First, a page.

When you’re looking into writing your will, you may come across some familiar terms including ‘Executor’ and ‘Trustee’. Though you might be familiar with them, it can be difficult to understand exactly what their role is. So while they’re a necessary part of the process, exactly what is the role of an Executor and a Trustee?
What Does An Executor Do?
Executors are people you choose to carry out the instructions you’ve left in your will after you die. While you can name up to four people to act as ‘Executor’ of your estate, who you choose is up to you, as long as they’re aged 18 or over, with friends, family, or colleagues are all common choices.
Much depends on your circumstances and the instructions you leave. But even if your will is quite straightforward, being an Executor can be a complicated role. It involves a lot of work and responsibility with key duties including:
- Registering your death and making funeral arrangements
- Notifying institutions such as banks, insurance and mortgage companies
- Calculating and paying any outstanding debts, expenses, or taxes owed
- Contacting all beneficiaries of the will (including finding any long lost or missing beneficiaries)
This is certainly not an exhaustive list, but it does give you an idea of the involvement Executors must have throughout the process. Taking into account the more in-depth requirement of the legal and financial aspects, administration of any Estate can last up to around 12 months to complete.
What Does A Trustee Do?
Trustees will only be required and appointed if you specify that any part of your estate should go into Trust. Trustees are then responsible for the assets in that Trust on behalf of those named in the will (the Beneficiaries).
All Trusts work in slightly different ways, but their main purpose is to protect certain assets, both property and financial, as well as the chosen beneficiaries. Depending on the type of Trust, the role of your chosen Trustee will differ. But they must act on the terms of the Trust, be impartial, and act in a fair and reasonable way to the beneficiaries.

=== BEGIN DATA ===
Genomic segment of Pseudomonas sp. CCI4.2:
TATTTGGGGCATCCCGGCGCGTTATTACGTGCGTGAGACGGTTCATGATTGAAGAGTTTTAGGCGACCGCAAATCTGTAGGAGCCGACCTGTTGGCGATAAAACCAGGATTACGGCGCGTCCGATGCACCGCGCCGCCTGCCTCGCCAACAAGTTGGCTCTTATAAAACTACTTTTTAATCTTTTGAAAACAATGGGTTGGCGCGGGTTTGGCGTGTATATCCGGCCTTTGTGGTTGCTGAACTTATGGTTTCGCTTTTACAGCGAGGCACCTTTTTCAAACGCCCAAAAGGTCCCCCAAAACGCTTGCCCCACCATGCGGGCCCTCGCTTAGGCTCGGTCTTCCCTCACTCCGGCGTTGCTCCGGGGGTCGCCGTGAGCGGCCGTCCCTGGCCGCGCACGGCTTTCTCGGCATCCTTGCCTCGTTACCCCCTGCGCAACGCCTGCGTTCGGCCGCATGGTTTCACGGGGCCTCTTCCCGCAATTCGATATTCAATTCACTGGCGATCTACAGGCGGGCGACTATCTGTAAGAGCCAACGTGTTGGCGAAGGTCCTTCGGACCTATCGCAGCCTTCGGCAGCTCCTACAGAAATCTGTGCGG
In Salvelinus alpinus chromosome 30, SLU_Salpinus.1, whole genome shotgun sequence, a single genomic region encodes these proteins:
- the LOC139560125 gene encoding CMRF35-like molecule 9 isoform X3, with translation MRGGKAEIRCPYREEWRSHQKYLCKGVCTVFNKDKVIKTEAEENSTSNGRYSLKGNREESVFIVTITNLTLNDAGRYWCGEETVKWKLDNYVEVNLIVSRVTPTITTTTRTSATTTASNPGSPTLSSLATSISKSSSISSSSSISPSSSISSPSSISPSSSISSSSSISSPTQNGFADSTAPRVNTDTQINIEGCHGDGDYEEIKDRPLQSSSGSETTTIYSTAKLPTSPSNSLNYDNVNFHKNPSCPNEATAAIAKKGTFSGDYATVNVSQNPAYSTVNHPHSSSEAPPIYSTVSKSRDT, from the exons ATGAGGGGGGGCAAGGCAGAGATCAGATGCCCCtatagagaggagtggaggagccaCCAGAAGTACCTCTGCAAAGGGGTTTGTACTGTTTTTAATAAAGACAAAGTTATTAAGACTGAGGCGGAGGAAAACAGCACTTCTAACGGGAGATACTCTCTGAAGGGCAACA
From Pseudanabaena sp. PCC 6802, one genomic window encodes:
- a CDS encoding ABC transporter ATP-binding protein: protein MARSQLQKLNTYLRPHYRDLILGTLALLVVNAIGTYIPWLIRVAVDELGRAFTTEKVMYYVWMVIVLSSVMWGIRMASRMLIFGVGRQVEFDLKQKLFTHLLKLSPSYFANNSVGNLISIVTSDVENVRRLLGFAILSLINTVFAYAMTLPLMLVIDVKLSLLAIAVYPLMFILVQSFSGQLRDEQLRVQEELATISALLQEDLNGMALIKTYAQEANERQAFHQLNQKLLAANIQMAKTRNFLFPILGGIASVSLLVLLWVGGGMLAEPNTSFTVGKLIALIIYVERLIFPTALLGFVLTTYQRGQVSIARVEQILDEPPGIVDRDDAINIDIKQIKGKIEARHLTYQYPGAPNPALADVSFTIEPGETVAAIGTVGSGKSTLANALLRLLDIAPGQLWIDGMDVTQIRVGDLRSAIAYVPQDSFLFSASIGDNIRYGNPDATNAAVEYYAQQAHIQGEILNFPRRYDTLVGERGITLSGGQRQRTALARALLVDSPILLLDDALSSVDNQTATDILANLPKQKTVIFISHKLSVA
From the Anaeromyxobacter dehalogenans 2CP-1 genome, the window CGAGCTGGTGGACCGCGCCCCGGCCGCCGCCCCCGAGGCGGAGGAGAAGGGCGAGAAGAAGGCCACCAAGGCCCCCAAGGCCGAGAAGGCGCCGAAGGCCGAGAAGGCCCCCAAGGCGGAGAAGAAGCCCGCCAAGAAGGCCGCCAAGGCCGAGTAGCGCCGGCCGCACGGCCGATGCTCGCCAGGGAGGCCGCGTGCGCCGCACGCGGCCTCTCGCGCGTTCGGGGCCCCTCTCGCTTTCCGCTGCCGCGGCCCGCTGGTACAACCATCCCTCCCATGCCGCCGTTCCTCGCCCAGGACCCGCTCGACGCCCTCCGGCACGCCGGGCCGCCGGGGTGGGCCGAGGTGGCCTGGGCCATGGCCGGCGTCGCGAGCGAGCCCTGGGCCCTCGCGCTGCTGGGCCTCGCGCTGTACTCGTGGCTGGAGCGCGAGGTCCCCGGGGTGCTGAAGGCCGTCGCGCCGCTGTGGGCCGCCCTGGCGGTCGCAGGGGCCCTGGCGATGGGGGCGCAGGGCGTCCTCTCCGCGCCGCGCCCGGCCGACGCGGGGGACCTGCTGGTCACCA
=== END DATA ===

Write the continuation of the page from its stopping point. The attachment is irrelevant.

While Trusts, including Family Property Probate Trust (FPPT), Flexible Family Trust, and Discretionary Trusts, may differ, many of the Trustee’s main duties will be similar, including:
- Understanding the Trusts assets and managing them efficiently
- Keeping records of Trust matters and storing them safely and securely
- Reviewing Trust finances or investments on an annual basis
- Ensuring any taxes owed are paid
Again, this is not an exhaustive list of duties and responsibilities, but it should help you understand what’s involved.
What Is The Role Of An Executor And A Trustee?
Both Executors and Trustees have a duty to act in the best interests of both you and the instructions set out in your will, and your beneficiaries, but the roles have many differences. Your Executor(s) will make sure instructions are carried out in accordance with your wishes and dealt with appropriately after your death. Your Trustee(s) will have a long term role which can last for many years, potentially decades, managing ongoing matters of finance and administration for Trust beneficiaries.
While both roles are put in place by you as part of your will, you can also create a legal Lasting Power of Attorney at any time. This allows you to appoint one or more ‘attorneys’ who can help you make decisions, or make decisions on your behalf, during your lifetime, giving you more control if you suffer an accident or illness which could leave you unable to make decisions yourself.
While all these matters are important, they can be confusing. But when you need any help with your will and all that’s involved, or you just need more information on what the role of an Executor and Trustee is, contact us today.
We’ll give you all the advice you need, answer your questions, and make the process easier for you to understand. Call us today on 0208 568 9602 or email us at email@example.com to book an appointment with us.